Finally, the Holy Spirit proves the world wrong about judgment.  There will indeed be a judgment.  We live in a morally significant universe.  Our actions and deeds and lives will have consequences in this life and for eternity.  However, we are not judged at the end for breaking social norms or opinions of celebrities, or the shifting movements of the world, but rather we are judged for breaking the Lord’s Law as expressed simplistically in the Ten Commandments.  No doubt about it my friends, there will be an end someday to this life and there will be a judgment, contrary to what Oprah or the latest Cosmopolitan opinion poll may tell you.  Why, because Jesus – who was raised from the grave – says so.  You though, hear the good news of the Gospel!  Christ was crucified and judged in your place.  In Jesus you are already judged.  Christ was judged as a sinner – as you.  He was damned – for you.  And because Jesus was damned and judged for you; therefore, you have nothing to fear when the Lord comes again in judgment – or at any time before that.

Dear Baptized Saints, the world is wrong about sin and righteousness and judgment; however, the Holy Spirit through the Word and Sacraments comes to you and has come to you this very day so that you might be given convictions of truth. 

Truly, the Holy Spirit brings God’s precious convictions of truth in regard to sin, righteousness, and judgment to you this day.  He brings truth to your ears, so that you may believe and know who you are and what the Lord has done for you, in the midst of a world that flaps back and forth like a flimsy reed blowing in the wind.  Yes, the Holy Spirit through the Word and Sacraments will keep your hearts fixed upon Christ, the author and perfector of your faith… unto the end.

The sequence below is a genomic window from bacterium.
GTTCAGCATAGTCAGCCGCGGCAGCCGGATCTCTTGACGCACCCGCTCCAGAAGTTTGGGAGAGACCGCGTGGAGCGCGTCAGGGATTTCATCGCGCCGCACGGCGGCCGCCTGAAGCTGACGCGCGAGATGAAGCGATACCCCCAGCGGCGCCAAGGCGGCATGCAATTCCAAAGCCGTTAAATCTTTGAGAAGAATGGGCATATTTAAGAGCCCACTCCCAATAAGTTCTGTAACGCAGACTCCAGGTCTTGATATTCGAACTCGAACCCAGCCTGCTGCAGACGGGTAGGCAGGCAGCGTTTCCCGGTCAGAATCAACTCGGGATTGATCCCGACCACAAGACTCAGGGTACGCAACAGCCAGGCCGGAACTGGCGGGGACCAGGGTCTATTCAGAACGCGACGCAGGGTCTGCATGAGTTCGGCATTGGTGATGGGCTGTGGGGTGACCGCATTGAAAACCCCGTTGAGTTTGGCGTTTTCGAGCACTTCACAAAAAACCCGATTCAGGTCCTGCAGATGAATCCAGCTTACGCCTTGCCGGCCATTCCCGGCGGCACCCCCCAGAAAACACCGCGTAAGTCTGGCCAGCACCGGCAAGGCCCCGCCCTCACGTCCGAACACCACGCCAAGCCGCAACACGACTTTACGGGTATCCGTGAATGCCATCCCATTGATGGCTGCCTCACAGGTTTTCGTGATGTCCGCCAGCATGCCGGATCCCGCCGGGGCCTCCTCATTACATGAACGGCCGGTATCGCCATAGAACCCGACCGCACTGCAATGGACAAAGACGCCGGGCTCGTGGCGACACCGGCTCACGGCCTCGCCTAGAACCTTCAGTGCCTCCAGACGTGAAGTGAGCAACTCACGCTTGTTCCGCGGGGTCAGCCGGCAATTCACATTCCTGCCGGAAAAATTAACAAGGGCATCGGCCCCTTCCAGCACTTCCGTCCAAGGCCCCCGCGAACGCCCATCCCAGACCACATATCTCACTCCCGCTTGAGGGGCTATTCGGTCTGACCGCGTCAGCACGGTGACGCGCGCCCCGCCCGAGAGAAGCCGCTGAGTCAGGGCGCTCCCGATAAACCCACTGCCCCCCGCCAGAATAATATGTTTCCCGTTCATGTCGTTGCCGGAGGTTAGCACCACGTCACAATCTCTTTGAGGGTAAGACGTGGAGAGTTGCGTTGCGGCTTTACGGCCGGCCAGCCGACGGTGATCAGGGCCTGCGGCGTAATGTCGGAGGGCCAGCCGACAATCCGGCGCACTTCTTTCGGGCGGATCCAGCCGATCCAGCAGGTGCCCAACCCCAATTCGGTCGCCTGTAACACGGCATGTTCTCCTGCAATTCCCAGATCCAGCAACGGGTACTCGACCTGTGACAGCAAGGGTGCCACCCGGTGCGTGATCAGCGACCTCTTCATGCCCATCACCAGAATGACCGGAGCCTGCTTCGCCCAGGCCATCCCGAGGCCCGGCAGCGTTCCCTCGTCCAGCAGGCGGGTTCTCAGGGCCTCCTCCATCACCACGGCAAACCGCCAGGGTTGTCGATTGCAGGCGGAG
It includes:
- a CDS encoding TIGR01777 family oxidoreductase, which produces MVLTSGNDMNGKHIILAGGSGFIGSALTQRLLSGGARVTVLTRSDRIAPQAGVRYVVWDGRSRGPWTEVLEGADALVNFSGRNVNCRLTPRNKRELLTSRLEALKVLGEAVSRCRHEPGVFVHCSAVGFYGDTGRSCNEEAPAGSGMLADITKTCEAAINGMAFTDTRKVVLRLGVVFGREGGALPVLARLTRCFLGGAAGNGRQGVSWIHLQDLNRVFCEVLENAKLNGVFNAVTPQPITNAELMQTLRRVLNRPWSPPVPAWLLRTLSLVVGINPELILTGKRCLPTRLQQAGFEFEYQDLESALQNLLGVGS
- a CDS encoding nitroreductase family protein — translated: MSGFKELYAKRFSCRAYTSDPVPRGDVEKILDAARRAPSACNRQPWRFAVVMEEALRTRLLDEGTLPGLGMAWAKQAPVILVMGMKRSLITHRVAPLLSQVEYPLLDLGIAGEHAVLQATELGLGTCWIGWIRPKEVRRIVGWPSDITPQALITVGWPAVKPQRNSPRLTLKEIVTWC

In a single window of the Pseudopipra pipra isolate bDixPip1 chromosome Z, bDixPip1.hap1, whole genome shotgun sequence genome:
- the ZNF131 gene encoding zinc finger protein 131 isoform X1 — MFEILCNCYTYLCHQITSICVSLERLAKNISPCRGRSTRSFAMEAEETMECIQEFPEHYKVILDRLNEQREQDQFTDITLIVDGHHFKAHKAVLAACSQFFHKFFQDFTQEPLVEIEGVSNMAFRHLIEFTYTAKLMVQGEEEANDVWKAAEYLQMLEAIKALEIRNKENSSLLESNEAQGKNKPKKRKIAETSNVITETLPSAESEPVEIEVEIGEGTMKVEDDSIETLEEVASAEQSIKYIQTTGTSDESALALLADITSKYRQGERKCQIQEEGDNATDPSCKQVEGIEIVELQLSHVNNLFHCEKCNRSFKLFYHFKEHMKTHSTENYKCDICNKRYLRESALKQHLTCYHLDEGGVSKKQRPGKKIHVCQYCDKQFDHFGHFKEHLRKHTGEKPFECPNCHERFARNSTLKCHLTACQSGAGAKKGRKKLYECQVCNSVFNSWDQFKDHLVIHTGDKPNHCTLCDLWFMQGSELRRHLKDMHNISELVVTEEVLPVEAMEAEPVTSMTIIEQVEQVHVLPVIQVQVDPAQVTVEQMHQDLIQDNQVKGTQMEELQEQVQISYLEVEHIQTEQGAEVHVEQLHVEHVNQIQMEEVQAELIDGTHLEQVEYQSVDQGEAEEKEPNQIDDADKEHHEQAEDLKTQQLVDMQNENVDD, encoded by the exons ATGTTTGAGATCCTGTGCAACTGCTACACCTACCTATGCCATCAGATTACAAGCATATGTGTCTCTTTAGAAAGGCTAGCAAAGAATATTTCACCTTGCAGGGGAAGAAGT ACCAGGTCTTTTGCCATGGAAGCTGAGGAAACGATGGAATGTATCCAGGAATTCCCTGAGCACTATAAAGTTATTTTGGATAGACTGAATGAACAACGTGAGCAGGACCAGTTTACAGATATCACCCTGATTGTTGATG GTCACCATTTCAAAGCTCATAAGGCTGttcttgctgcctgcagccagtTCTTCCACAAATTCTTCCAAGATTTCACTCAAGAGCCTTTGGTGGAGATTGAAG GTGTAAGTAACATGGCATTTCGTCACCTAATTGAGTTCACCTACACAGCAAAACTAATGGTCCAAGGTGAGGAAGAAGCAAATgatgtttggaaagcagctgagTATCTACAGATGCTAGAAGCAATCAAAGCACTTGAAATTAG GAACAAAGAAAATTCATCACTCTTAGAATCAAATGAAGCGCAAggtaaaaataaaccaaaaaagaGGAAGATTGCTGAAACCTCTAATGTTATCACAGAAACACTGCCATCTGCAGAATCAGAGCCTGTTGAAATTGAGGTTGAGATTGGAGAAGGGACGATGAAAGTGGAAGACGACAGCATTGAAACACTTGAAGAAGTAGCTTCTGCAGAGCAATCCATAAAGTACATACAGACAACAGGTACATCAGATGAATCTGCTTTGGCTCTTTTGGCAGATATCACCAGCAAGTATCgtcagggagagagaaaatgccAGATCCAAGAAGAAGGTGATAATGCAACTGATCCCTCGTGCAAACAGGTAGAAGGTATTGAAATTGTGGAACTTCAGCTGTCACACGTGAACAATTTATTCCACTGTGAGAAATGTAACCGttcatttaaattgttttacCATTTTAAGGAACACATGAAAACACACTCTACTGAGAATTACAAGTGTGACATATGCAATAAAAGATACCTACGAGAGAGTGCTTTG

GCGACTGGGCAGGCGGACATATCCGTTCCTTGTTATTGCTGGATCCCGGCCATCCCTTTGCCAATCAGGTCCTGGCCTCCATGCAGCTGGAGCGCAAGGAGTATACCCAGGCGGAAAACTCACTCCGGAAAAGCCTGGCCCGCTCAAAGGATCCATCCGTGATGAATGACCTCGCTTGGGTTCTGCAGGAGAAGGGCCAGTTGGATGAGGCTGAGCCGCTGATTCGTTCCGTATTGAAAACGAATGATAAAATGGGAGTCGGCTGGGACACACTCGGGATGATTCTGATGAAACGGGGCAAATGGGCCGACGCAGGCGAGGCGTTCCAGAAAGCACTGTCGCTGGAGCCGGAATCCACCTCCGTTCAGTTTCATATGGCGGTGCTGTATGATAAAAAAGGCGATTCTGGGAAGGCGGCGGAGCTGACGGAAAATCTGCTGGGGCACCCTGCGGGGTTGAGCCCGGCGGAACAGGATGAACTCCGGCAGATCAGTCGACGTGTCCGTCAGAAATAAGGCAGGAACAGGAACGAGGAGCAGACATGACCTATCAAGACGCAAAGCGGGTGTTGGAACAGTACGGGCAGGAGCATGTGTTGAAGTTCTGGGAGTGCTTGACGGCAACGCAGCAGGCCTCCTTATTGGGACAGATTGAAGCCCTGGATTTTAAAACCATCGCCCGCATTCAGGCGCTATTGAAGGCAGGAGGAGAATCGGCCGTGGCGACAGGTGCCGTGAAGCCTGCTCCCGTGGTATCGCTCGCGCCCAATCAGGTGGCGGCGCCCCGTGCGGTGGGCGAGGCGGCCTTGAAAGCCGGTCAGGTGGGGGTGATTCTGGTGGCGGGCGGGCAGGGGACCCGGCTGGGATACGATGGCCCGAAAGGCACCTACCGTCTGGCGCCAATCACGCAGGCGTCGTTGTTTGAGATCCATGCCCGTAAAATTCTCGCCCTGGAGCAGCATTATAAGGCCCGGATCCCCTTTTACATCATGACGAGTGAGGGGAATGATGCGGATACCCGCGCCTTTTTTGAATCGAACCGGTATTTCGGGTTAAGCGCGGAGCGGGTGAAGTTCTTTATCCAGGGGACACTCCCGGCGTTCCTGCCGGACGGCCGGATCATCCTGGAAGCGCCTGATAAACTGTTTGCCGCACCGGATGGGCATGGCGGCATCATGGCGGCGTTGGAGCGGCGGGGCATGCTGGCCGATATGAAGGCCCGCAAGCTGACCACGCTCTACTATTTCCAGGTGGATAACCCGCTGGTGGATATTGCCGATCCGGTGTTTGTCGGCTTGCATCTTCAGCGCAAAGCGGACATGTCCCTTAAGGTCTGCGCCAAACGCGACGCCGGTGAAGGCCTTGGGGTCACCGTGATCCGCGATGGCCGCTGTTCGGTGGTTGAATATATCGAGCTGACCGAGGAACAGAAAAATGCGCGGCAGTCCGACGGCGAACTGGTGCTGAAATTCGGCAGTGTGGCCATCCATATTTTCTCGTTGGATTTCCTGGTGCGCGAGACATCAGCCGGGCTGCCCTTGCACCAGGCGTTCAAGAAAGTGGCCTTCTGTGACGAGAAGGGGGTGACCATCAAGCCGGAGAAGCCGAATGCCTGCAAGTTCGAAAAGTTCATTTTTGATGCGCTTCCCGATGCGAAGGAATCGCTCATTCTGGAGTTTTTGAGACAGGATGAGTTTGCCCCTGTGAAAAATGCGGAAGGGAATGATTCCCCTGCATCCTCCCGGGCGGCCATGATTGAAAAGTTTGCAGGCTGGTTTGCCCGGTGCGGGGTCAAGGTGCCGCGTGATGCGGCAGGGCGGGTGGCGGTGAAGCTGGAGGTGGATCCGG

Baptized Saints, there is sin, righteousness, and judgment; however, Christ became sin for you, Christ is righteousness for you, and Christ rescues you from judgment.  This is all most certainly true.

In the name of Jesus: Amen.

[1] C.F.W. Walther, Walther’s Works: Gospel Sermons – Volume 1 (St. Louis, MO: Concordia Publishing House, 2013), 263.

[2] John W. Sias, “Sermon for Cantate,” Mount Calvary Lutheran Church Sermons, (Accessed April 22, 2016).

[3] Johann Spangenberg, The Christian Year of Grace: The Chief Parts of Scripture Explained in Questions and Answers, tr. Matthew Carver (St. Louis, MO: Concordia Publishing House, 2014), 193.

[4] John W. Sias, “Sermon for Cantate,” Mount Calvary Lutheran Church Sermons.  

CLICK HERE to 'Like' on Facebook
CLICK HERE to 'Follow' on Twitter
CLICK HERE to Subscribe on iTunes
CLICK HERE to Subscribe on Podbean